Rice protein is fairly neutral in flavor and is also a great choice for individuals with food allergies or sensitivities. (9) One study investigating the benefits of rice protein compared to whey protein found that both supplements produced similar changes in muscle strength, body composition, and post-workout recovery after eight weeks. (6)
Chia seed protein
These tiny seeds provide about six grams of protein per quarter cup, and are increasingly used in protein powders. Chia seed protein is often sprouted, a process that can improve the digestibility of the seed. Chia seeds are also an excellent source of omega-3 fatty acids and fiber. (8)
Hemp seed protein
Harvested from the Cannabis sativa L. plant, hemp seeds are an excellent source of plant-based protein, containing approximately 25 grams of protein per 100 grams. These tiny, protein-packed seeds are available in several forms, including whole seeds, hemp protein meal, and hemp protein isolate. Hemp seeds are also rich in fiber, vitamin E, zinc, and heart-healthy polyunsaturated fatty acids. (15)(21)
Unlike most plant-based protein sources, soy is a complete protein, meaning it contains all nine essential amino acids. (10) Conventionally-grown soy tends to be genetically modified and heavily contaminated with pesticide residue, so choose certified organic soy products when possible. (14)
The bottom line
If you follow a vegetarian or vegan diet, you may find it challenging to get enough protein. Eating a variety of protein-containing foods is best, however, protein supplements can help boost protein intake if needed. We always recommend speaking with your practitioner to determine if a new supplement is right for your treatment plan. To learn more about following a plant-based diet, visit the Fullscript blog.
- Ahsan, M., & Mallick, A. K. (2017). The Effect of Soy Isoflavones on the Menopause Rating Scale Scoring in Perimenopausal and Postmenopausal Women: A Pilot Study. Journal of clinical and diagnostic research : JCDR, 11(9), FC13–FC16.
- Alexander, D. D., Miller, P. E., Vargas, A. J., Weed, D. L., & Cohen, S. S. (2016). Meta-analysis of egg consumption and risk of coronary heart disease and stroke. Journal of the American College of Nutrition, 35(8), 704–716.
- Babault, N., Païzis, C., Deley, G., Guérin-Deremaux, L., Saniez, M.-H., Lefranc-Millot, C., & Allaert, F. A. (2015). Pea proteins oral supplementation promotes muscle thickness gains during resistance training: a double-blind, randomized, Placebo-controlled clinical trial vs. Whey protein. Journal of the International Society of Sports Nutrition, 12(1), 3.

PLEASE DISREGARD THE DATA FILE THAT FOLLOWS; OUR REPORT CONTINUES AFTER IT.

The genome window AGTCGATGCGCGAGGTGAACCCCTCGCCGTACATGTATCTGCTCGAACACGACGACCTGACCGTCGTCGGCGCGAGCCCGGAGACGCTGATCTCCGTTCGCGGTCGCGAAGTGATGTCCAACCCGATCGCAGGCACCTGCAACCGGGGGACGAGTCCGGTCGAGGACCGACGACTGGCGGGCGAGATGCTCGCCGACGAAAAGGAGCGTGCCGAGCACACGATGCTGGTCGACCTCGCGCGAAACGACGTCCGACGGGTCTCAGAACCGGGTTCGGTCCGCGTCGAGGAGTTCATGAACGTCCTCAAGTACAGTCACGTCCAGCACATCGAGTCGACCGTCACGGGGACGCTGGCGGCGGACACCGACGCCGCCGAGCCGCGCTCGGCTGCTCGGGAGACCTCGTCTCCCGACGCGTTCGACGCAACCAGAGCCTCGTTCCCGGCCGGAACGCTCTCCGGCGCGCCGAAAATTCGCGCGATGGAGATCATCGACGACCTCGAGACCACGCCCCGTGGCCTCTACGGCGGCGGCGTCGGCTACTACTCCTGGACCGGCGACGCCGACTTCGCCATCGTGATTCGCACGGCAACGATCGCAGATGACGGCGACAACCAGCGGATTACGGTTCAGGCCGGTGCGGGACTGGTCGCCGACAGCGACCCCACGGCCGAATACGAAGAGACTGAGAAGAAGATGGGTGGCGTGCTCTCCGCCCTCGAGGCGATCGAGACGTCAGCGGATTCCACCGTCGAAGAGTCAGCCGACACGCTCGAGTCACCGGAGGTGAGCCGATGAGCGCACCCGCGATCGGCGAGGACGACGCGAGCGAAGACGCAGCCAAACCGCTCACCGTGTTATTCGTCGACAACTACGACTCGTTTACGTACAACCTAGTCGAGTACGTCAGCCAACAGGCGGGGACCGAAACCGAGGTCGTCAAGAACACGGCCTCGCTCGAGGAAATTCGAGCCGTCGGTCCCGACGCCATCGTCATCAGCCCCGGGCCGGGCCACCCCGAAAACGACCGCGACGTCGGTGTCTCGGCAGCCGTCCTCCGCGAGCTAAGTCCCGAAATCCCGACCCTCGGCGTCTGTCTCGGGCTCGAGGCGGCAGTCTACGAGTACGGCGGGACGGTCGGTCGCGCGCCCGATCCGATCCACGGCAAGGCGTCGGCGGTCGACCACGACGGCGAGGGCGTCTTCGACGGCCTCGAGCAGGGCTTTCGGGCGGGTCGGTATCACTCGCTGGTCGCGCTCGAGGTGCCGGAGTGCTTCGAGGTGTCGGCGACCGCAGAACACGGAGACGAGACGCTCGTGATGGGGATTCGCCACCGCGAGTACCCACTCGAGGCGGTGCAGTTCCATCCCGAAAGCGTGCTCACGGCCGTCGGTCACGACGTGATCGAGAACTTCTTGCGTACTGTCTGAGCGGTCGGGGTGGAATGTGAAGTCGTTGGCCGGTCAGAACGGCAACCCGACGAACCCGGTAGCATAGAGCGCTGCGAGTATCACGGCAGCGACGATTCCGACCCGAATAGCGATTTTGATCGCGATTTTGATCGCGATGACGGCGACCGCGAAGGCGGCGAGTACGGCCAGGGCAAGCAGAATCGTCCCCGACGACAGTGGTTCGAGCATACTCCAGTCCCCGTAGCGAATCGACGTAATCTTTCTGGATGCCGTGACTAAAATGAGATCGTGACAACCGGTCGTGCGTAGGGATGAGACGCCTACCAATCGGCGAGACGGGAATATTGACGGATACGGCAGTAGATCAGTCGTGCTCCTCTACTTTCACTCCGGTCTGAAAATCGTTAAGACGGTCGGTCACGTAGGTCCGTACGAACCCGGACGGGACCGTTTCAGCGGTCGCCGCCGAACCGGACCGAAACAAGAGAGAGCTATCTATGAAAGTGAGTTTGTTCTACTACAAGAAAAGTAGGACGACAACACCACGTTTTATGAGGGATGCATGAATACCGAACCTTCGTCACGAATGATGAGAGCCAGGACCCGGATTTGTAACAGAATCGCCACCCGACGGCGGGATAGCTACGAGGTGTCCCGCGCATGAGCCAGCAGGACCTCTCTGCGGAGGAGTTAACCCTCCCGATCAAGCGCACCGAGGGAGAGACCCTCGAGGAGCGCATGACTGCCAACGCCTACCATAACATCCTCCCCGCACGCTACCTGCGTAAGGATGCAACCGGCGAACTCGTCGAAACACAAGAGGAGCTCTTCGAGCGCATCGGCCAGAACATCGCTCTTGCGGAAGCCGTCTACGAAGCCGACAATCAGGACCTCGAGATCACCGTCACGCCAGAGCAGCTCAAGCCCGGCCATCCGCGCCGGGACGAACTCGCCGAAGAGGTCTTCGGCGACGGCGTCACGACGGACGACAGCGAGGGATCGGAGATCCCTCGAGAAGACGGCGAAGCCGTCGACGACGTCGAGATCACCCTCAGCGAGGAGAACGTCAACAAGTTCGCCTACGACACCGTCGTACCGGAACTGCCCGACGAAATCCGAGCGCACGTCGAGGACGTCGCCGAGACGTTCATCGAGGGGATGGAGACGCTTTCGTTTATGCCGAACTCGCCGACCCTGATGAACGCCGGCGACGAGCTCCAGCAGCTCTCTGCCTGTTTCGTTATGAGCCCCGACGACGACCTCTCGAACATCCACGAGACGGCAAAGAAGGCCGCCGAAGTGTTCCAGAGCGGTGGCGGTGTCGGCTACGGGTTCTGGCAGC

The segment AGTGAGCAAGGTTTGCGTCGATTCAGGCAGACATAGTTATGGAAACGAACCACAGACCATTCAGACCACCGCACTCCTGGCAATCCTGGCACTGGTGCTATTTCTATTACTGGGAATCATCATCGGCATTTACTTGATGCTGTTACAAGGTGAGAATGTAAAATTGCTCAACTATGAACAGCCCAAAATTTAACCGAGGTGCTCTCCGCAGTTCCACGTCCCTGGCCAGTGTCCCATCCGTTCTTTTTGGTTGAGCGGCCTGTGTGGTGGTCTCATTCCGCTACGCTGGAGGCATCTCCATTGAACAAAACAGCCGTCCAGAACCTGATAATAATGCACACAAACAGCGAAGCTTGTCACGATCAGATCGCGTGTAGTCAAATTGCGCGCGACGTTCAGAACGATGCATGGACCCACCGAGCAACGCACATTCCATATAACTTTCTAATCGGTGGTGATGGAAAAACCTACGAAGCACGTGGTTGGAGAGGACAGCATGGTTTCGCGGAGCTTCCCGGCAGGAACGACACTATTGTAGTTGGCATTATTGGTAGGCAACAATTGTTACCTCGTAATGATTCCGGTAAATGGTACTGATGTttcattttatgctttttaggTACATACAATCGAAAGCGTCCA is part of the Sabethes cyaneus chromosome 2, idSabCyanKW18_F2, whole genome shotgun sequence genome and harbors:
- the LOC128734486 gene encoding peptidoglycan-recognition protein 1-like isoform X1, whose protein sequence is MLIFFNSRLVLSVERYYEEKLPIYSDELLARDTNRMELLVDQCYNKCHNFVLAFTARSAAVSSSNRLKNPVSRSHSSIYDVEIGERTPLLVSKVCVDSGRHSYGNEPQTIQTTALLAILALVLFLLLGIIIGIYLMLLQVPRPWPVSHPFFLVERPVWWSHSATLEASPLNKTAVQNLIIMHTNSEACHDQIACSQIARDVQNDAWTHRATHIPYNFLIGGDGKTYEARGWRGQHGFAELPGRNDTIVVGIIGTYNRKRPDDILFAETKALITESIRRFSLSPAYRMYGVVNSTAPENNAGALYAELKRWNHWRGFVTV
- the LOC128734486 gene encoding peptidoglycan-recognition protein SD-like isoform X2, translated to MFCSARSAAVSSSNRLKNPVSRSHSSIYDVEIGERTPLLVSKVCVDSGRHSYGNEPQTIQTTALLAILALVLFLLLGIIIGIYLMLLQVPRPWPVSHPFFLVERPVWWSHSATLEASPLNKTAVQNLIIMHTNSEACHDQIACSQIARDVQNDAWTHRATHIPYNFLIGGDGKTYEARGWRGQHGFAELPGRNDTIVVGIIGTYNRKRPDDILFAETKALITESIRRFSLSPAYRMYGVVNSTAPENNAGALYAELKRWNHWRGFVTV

- Cintineo, H. P., Arent, M. A., Antonio, J., & Arent, S. M. (2018). Effects of protein supplementation on performance and recovery in resistance and endurance training. Frontiers in Nutrition, 5, 83.
- Hollingworth, S., Dalton, M., Blundell, J. E., & Finlayson, G. (2019). Evaluation of the influence of raw almonds on appetite control: Satiation, satiety, hedonics and consumer perceptions. Nutrients, 11(9), 2030.
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- Kita, M., Obara, K., Kondo, S., Umeda, S., & Ano, Y. (2018). Effect of supplementation of a whey peptide rich in tryptophan-tyrosine-related peptides on cognitive performance in healthy adults: A randomized, double-blind, placebo-controlled study. Nutrients, 10(7), 899.
- Knez Hrnčič, M., Ivanovski, M., Cör, D., & Knez, Ž. (2019). Chia seeds (Salvia Hispanica L.): An overview—Phytochemical profile, isolation methods, and application. Molecules, 25(1), 11.
- Michelet, M., Schluckebier, D., Petit, L.-M., & Caubet, J.-C. (2017). Food protein-induced enterocolitis syndrome – a review of the literature with focus on clinical management. Journal of Asthma and Allergy, 10, 197–207.
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- National Institutes of Health. (2015, March 25). Dietary Proteins. Retrieved from https://medlineplus.gov/dietaryproteins.html
- National Institutes of Health. (2020, August 4). Amino acids. Retrieved from https://medlineplus.gov/ency/article/002222.htm
- Nowson, C., & O’Connell, S. (2015). Protein requirements and recommendations for older people: A review. Nutrients, 7(8), 6874–6899.
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- Simnadis, T. G., Tapsell, L. C., & Beck, E. J. (2015). Physiological effects associated with quinoa consumption and implications for research involving humans: A review. Plant Foods for Human Nutrition, 70(3), 238–249.